Top of Nunnery Fields


Old Dover Road, Union Workhouse in Canterbury (St. Mary Bredin)

Master of Workhouse - George H. Haisell & wife Martha

Richard Coleman - Schoolmaster

Elizabeth Sewell (m) - Schoolmistress *note in the Dover Telegraph Sept 28, 1850




Union Workhouse

Thomas Boorman - President

Rev. P. M. Sanky - Chaplain

F. S. Cooper - Medical Officer

John Brent - Junior Clerk

G. H. Haisell - Governor

Mrs. Haisell - Matron


In 1881 Hannah TERRY (nee Hannah Mary Steady/Steddy) is an inmate of the workhouse, she's noted as widow, charwoman, pauper, born St. Mary Northgate, Hannah died in 1882 at the age of 95


"The Workhouse, situated at the top of Nunnery fields, near the Old Dover road, on the south-west side of the city, is a large red brick building in the later Gothic style; although available for 500 inmates, its average number is not greater than 160, who are employed in making bread, wood splitting & gardening."

Edward Pyner Dawson, Master

Rev. Francis Angel Angel-Smith L.L.D. chaplain

Frank Wacher, medical officer

Miss Eliza Jane Dawson, Matron

Kelly's Directory of Kent 1882


The Whitstable Times and Herne Bay Herald, Saturday, April 12, 1879. The Master's report stated that there were 138 paupers in the house, being a decrease of 8 on the corresponding week of 1878. Casuals relieved during the week, 96; increase, 14. The Board then adjourned.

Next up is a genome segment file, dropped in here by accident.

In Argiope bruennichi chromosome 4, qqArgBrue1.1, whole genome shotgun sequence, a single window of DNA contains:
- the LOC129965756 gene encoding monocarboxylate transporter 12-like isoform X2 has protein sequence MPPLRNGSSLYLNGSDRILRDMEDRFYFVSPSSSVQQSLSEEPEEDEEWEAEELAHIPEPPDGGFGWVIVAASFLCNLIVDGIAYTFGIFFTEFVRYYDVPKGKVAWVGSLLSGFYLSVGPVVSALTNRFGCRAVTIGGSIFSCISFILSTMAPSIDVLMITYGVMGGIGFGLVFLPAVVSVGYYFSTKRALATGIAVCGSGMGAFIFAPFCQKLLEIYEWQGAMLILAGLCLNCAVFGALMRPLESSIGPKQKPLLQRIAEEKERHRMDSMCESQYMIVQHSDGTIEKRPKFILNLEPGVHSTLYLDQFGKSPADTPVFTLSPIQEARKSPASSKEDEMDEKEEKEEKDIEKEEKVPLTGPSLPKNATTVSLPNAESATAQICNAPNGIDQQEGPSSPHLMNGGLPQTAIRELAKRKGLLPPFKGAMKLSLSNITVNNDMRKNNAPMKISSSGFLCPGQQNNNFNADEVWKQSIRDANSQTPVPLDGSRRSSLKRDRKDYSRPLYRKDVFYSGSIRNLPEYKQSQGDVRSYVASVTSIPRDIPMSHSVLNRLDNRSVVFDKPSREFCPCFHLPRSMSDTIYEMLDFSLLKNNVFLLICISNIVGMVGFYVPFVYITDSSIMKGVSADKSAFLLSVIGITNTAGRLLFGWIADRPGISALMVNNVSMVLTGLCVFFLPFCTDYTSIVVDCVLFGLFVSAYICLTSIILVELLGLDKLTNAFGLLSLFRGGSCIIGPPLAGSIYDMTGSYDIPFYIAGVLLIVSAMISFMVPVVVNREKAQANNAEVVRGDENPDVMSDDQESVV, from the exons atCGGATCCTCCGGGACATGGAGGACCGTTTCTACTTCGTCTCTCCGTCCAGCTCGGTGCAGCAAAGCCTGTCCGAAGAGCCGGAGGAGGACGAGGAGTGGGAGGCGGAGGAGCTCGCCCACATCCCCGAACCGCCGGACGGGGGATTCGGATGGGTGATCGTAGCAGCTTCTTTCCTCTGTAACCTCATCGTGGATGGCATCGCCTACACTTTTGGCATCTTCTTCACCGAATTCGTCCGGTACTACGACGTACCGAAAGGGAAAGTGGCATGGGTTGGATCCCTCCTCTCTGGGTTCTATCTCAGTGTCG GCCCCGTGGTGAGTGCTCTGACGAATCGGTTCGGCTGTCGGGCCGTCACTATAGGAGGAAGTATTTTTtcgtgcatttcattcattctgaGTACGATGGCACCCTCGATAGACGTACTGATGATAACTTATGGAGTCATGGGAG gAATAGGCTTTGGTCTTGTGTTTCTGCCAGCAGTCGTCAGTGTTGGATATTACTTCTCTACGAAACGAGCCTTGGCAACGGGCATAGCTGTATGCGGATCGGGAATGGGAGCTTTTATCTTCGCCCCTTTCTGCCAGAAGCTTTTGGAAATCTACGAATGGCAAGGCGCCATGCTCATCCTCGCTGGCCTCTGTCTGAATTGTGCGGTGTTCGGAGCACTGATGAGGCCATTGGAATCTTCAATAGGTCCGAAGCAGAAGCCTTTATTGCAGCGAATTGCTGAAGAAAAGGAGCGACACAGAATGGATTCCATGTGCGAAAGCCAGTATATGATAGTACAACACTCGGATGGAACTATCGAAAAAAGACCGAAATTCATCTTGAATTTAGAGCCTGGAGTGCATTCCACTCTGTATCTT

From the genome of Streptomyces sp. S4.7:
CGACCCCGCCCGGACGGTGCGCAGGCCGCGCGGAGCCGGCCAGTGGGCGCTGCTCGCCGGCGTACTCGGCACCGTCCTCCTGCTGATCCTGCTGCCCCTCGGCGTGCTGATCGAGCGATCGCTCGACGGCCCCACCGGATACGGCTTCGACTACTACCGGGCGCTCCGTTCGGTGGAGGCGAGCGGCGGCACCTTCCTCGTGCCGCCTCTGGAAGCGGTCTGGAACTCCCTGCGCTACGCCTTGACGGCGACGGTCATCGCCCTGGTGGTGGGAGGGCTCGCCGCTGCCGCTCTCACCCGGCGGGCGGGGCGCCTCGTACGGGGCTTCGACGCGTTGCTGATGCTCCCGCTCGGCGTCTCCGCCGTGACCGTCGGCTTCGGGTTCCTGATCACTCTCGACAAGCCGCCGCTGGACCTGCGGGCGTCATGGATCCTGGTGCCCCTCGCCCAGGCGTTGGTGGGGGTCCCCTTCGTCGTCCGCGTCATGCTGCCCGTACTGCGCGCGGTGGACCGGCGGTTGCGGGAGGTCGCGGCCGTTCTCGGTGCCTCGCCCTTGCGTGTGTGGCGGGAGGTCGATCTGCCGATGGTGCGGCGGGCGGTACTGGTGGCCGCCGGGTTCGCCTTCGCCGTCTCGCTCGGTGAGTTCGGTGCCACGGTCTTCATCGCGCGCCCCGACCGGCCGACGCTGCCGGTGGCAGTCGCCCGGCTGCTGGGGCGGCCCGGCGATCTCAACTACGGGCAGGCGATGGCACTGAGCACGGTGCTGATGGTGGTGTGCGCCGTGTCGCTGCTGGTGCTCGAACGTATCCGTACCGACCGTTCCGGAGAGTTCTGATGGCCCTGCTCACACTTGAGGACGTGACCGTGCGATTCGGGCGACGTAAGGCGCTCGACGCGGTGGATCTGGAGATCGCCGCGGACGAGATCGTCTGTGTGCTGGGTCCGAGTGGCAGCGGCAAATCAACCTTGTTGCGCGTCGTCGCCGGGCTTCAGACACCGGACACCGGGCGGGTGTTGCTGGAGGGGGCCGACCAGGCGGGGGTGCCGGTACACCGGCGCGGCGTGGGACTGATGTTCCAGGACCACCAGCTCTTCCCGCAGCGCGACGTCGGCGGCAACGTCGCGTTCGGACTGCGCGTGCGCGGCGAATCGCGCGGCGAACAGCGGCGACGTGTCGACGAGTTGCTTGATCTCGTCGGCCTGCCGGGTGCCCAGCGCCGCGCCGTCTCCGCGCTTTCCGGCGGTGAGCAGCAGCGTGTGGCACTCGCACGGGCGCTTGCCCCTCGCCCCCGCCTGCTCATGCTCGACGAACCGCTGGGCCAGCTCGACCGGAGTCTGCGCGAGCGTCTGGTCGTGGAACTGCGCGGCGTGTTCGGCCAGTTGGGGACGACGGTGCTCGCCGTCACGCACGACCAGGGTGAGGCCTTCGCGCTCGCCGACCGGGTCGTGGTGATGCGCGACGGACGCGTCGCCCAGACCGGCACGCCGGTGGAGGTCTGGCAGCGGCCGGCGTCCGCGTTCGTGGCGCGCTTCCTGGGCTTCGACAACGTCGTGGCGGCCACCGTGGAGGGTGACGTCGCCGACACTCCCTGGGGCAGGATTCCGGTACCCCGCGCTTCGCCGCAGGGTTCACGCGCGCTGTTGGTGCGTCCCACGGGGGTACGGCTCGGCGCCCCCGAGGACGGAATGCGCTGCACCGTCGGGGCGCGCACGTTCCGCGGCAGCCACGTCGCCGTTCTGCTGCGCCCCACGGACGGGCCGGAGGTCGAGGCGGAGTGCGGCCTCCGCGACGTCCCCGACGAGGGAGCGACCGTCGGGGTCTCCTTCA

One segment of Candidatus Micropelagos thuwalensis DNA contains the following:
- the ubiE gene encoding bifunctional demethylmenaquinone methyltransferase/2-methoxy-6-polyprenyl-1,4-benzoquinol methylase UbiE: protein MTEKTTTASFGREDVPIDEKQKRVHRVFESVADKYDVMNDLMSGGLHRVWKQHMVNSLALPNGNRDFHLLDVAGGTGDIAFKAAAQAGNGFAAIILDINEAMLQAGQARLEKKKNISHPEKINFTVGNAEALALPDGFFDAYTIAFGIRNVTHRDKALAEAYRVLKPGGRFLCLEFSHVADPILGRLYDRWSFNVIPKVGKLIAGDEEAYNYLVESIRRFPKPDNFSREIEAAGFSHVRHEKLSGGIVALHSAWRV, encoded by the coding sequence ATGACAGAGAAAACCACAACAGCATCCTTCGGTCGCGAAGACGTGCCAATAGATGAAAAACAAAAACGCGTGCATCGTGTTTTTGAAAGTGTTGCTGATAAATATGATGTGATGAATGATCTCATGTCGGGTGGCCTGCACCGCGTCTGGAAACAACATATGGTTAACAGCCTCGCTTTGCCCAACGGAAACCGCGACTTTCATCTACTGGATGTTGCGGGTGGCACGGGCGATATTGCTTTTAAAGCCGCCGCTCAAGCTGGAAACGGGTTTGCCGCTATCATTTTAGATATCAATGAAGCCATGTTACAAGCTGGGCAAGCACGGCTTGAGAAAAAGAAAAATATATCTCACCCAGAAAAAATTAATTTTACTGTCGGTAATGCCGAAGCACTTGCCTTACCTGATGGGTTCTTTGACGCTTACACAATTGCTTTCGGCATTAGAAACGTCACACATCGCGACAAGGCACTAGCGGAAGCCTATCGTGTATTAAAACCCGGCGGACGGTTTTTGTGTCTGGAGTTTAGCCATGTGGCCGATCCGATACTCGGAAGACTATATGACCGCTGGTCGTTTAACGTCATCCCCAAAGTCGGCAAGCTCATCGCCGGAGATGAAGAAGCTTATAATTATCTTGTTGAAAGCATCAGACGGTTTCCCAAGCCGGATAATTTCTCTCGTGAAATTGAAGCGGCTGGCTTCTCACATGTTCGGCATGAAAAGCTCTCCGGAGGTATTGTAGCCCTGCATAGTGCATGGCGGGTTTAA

The Union Workhouse is at the top of Nunnery Fields, a compact, well built, and useful institution. A new infirmary has lately been built in connection with this institution.

Officers of the Board

Henry Mapleton Chapman - Chairman

T. Burren and W. K. Curtis - Vice-Chairman

Henry Ladd - Clerk

George Furley - Treasurer

Frank Wacher - Medical Officer

Rev. Frederick John Oatley Helmore, M.A. - Chaplain

William Thurgar - Master

Mrs. Mary Jane Thurgar - Matron

Henry C. Sutton - Relieving Officer

William Ladd - Collector of Rates

Thomas Maxted - Porter

Mrs. Mary Ann Lawson - Nurse

Miss M. M. L. Ballard - Assistant Nurse

Miss Eliza J. Reynolds - Industrial Trainer

George Rigden - Public Vaccinator

Francis R. Harris - Registrar and Vaccination Officer

The board meets every Tuesday at half-past 10 o'clock a.m. at the Board Room at the Workhouse



1896 - The accidental death of a workhosue inmate named Jane Catherine Ninn, aged 77 years, occurred on the 16th at the Canterbury Workhouse. Deceased, who was very feeble, was, it appeared, leaning out of bed to reach something and overbalanced, falling down and cutting her forehead. Death was due to shock from the fall, accelerated by old age.


1901 - 9 officials and 191 inmates in the Workhouse



"The Workhouse is at the top of Nunnery Fields, near the Old Dover road, on the south-west side of the city, is a large red brick building, in the later Gothic style; although available for 416 inmates, its average number is not greater than 200, who are employed in making bread, wood splitting & gardening; William Thurgar, master; Rev. Frederick John Ottley Helmore M.A. chaplain; Frank Watcher M.R.C.S. Eng. Medical Officer; Mary Jane Thurgar, matron."

Kelly's Directory of Kent 1903

© T. Machado 2007